I started this thread to highlight Portland, Oregon as being cycling friendly, and how a lot of lawyers ride bikes there, not all of which were Parlees or Serottas, and noted how they had a lunch time ride, and wondered how that compared in intensity to the Palo Alto Noon "Engineers" Ride (I suppose there may be some lawyers and Venture Capitalists in there - I'm sure D.J. would know). Maybe we should terminate the discussion about the merits, or lack thereof, of the U.S. health care system and the medical profession, and get back to how the lawyers rides in Portland compare to the hammerfests starting in Palo Alto, and blasting up Old La Honda Road, among other destinations.
I admit to starting this thread down a slippery slope (beyond the slightly provocative thread title) in my subsequent post. From there, the thread acquired a momentum of its own, rapidly descending into a debate about the U.S. healthcare system and the medical profession.
I also never did get a response to my question as to whether lawyers remove the lawyer tabs on their forks. Of course, the very name, slang though it is, "lawyer tabs" is derogatory to the legal profession (at least in the United States), not that I am a lawyer, although per my 6th grade autobiography (written when I was 11 years old), I did not know what I would be when I grew up, but thought I might perhaps become a lawyer, in order to save up money for several years to then start my own business - but by my sophomore year of high school (age 15), I had lost all aspirations of becoming a lawyer.
When I was a kid, we were all "taught" that all (medical doctors) are very smart, and we all believed it. Seeing the pre-meds at a top echelon college, and that they were on balance (but certainly not in every case), well below the intellectual capability and academic performance of math/engineering/graduate school track* science majors, quickly disabused me of that notion - and many of the weak students were getting into top medical schools, yet the courses they took, and their performance in them, was so far below the math/engineering/graduate school track* science majors, that it convinced me that they weren't all that smart. Perhaps, though, they were smart enough, and actually, maybe they had "people and common sense smarts" enough to know what a lucrative gravy train they were getting on compared to the other students, many of whom studied and worked harder than they did for years in school, only to make a fraction of the pay when fully qualified for their professions. Some of the pre-meds were rather ingenious though, as one pre-med student, from said top echelon college, applied to and was rejected for admission to Harvard Medical School (the most prestigious Medical School in the United States, at least at that time) in the early '70s. Somehow, he accepted Harvard's admission offer, even though he had been rejected, and was matriculated into the M.D. program. The error was not discovered until the end of his first year of Medical School, but by then he was at the top of the class, and was allowed to stay, and indeed received his degree 3 years later. He became a very successful doctor, although he didn't ride a bike - that is until he reached the age of 51 (yes, not 50), whereupon he bought a Serotta to ride at 25 kph (o.k., the entire story is true except for the part about the bike). O.k. sorry for violating my own admonition to get back to the original premise of the thread.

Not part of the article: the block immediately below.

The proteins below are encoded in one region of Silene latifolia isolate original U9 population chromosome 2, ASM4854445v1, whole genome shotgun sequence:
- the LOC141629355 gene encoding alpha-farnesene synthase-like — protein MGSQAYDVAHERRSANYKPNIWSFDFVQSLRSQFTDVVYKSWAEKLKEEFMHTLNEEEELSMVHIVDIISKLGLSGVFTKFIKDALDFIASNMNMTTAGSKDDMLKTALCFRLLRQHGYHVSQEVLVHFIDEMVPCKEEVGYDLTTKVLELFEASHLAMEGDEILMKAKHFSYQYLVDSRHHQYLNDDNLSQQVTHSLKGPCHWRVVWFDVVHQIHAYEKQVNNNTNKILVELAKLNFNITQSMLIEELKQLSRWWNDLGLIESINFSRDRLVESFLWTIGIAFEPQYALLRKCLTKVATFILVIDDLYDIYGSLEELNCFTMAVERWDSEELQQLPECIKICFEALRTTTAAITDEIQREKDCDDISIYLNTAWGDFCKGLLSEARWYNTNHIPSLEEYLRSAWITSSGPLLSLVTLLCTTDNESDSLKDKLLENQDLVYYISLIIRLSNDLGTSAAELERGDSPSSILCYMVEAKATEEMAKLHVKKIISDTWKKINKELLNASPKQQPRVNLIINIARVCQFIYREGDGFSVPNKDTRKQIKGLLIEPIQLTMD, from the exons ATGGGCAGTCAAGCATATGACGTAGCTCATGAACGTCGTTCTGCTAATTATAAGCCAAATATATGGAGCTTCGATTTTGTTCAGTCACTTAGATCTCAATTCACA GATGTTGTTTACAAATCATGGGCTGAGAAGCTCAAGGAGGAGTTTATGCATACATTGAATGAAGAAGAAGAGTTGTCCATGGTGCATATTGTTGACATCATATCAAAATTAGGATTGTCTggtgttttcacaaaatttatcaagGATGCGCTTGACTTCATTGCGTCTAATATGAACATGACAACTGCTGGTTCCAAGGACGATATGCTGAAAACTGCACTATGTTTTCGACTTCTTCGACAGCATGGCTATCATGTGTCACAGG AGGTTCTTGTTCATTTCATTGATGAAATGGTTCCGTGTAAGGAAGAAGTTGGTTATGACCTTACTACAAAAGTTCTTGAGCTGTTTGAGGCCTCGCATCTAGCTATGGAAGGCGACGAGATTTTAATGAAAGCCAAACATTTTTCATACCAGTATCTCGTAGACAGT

* By graduate school track science majors, I really mean as distinguished from pre-med science majors, as not all graduate track science majors actually went on to graduate school in a science. Of course, the pre-med version of Organic Chemistry, which was considered to be by far the hardest class pre-meds took, was viewed as a total joke by graduate school track Chemistry majors, and laughable compared to the introductory Organic Chemistry class they took. The pre-med version required only mindless memorization of some trivial material, and neither required, nor demonstrated on the part of the student, any scientific or intellectual ability or understanding in order to pass. So the pre-meds memorized some stuff which they had to remember only until the exam was over - big deal!